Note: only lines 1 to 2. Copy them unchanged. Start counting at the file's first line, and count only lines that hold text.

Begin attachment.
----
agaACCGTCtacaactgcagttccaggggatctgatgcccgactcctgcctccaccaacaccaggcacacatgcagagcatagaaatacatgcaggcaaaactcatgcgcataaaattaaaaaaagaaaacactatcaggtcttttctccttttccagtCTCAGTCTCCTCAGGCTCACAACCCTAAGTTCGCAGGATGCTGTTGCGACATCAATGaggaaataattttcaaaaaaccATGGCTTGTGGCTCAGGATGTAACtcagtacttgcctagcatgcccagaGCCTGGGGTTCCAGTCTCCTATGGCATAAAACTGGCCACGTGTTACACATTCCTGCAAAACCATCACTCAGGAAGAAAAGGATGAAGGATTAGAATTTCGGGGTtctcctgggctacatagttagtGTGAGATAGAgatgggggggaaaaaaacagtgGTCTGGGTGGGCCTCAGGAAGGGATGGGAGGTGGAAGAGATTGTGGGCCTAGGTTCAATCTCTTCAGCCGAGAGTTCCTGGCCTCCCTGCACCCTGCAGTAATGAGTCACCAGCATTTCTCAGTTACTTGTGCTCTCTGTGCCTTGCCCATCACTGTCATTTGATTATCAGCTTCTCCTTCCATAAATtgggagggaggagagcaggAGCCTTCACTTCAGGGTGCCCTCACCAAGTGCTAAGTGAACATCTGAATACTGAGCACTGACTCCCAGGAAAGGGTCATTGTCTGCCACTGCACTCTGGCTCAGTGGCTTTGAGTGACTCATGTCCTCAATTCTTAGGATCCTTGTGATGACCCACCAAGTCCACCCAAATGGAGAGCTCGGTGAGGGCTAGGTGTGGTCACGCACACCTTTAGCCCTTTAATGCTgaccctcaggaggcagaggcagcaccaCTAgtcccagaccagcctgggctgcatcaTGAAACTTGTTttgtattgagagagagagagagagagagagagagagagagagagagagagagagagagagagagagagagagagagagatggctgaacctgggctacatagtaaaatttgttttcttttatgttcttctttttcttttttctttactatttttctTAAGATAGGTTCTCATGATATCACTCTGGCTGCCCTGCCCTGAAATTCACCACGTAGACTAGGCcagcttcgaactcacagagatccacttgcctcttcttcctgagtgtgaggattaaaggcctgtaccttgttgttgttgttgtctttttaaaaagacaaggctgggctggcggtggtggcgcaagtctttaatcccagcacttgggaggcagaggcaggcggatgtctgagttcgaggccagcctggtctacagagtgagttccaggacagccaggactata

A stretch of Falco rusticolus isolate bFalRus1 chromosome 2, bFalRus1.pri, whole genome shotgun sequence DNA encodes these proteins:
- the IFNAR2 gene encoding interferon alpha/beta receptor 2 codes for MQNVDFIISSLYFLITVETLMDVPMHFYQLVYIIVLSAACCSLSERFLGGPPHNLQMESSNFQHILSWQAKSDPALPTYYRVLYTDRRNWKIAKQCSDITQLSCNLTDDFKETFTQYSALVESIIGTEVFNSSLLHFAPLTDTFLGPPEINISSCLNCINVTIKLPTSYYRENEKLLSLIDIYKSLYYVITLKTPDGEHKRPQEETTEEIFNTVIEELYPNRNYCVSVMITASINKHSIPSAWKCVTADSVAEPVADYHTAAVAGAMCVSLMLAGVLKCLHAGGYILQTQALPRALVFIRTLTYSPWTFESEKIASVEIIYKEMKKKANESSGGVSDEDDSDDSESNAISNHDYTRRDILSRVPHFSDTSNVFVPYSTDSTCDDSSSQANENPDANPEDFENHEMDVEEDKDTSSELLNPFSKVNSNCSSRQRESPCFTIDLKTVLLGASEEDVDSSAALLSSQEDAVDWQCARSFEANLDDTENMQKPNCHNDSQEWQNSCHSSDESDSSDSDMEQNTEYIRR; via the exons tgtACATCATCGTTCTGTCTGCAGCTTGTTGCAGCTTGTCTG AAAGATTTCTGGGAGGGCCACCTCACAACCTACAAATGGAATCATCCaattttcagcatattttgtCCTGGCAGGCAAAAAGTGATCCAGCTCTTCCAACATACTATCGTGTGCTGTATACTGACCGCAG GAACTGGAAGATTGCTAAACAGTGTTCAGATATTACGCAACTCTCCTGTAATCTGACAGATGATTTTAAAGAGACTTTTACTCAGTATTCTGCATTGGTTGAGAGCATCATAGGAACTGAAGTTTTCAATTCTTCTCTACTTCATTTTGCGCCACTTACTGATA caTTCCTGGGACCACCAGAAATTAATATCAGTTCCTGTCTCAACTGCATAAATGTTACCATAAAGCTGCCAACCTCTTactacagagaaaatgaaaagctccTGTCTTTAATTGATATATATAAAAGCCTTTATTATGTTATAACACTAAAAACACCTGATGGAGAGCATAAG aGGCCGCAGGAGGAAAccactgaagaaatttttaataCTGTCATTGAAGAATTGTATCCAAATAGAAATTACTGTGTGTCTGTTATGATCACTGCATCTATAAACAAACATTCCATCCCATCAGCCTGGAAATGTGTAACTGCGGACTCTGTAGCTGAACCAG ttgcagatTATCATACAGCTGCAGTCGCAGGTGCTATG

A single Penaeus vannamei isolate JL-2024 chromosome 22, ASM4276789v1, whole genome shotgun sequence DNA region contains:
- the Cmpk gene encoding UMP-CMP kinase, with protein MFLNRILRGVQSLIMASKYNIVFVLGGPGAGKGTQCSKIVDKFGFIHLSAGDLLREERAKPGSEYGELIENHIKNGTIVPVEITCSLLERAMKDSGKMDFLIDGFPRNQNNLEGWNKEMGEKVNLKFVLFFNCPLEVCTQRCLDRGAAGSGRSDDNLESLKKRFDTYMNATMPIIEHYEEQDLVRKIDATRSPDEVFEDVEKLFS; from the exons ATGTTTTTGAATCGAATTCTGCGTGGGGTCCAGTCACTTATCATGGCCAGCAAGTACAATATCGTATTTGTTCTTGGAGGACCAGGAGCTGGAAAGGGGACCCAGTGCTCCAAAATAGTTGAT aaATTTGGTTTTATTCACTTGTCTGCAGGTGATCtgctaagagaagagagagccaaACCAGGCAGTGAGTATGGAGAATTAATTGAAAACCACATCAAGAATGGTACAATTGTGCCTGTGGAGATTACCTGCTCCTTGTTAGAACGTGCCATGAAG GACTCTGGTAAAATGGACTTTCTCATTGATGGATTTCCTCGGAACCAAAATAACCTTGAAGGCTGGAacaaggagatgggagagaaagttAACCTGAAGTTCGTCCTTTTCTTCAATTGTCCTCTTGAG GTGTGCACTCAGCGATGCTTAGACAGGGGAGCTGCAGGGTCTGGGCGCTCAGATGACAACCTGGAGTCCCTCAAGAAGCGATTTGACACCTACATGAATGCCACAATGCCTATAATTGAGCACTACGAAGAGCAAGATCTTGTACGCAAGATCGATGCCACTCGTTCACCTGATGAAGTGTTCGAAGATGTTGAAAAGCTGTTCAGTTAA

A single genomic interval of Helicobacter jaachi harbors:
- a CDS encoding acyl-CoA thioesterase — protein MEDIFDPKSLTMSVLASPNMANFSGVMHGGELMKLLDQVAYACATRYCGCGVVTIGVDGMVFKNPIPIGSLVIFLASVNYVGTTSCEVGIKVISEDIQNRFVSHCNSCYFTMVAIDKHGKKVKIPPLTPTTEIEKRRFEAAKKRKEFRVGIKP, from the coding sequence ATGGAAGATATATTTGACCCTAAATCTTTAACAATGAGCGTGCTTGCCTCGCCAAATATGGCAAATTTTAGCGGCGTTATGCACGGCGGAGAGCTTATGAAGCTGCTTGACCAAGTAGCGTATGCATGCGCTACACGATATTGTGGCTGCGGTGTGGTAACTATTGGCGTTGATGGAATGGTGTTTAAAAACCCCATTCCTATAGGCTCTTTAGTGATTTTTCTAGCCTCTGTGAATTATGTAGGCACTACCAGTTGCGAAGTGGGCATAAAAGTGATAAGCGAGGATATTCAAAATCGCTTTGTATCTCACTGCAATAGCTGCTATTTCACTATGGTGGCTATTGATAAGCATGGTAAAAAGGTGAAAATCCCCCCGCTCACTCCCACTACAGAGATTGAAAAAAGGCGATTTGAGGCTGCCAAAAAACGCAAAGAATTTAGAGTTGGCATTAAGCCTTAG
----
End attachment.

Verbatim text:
agaACCGTCtacaactgcagttccaggggatctgatgcccgactcctgcctccaccaacaccaggcacacatgcagagcatagaaatacatgcaggcaaaactcatgcgcataaaattaaaaaaagaaaacactatcaggtcttttctccttttccagtCTCAGTCTCCTCAGGCTCACAACCCTAAGTTCGCAGGATGCTGTTGCGACATCAATGaggaaataattttcaaaaaaccATGGCTTGTGGCTCAGGATGTAACtcagtacttgcctagcatgcccagaGCCTGGGGTTCCAGTCTCCTATGGCATAAAACTGGCCACGTGTTACACATTCCTGCAAAACCATCACTCAGGAAGAAAAGGATGAAGGATTAGAATTTCGGGGTtctcctgggctacatagttagtGTGAGATAGAgatgggggggaaaaaaacagtgGTCTGGGTGGGCCTCAGGAAGGGATGGGAGGTGGAAGAGATTGTGGGCCTAGGTTCAATCTCTTCAGCCGAGAGTTCCTGGCCTCCCTGCACCCTGCAGTAATGAGTCACCAGCATTTCTCAGTTACTTGTGCTCTCTGTGCCTTGCCCATCACTGTCATTTGATTATCAGCTTCTCCTTCCATAAATtgggagggaggagagcaggAGCCTTCACTTCAGGGTGCCCTCACCAAGTGCTAAGTGAACATCTGAATACTGAGCACTGACTCCCAGGAAAGGGTCATTGTCTGCCACTGCACTCTGGCTCAGTGGCTTTGAGTGACTCATGTCCTCAATTCTTAGGATCCTTGTGATGACCCACCAAGTCCACCCAAATGGAGAGCTCGGTGAGGGCTAGGTGTGGTCACGCACACCTTTAGCCCTTTAATGCTgaccctcaggaggcagaggcagcaccaCTAgtcccagaccagcctgggctgcatcaTGAAACTTGTTttgtattgagagagagagagagagagagagagagagagagagagagagagagagagagagagagagagagagagagagatggctgaacctgggctacatagtaaaatttgttttcttttatgttcttctttttcttttttctttactatttttctTAAGATAGGTTCTCATGATATCACTCTGGCTGCCCTGCCCTGAAATTCACCACGTAGACTAGGCcagcttcgaactcacagagatccacttgcctcttcttcctgagtgtgaggattaaaggcctgtaccttgttgttgttgttgtctttttaaaaagacaaggctgggctggcggtggtggcgcaagtctttaatcccagcacttgggaggcagaggcaggcggatgtctgagttcgaggccagcctggtctacagagtgagttccaggacagccaggactata

A stretch of Falco rusticolus isolate bFalRus1 chromosome 2, bFalRus1.pri, whole genome shotgun sequence DNA encodes these proteins: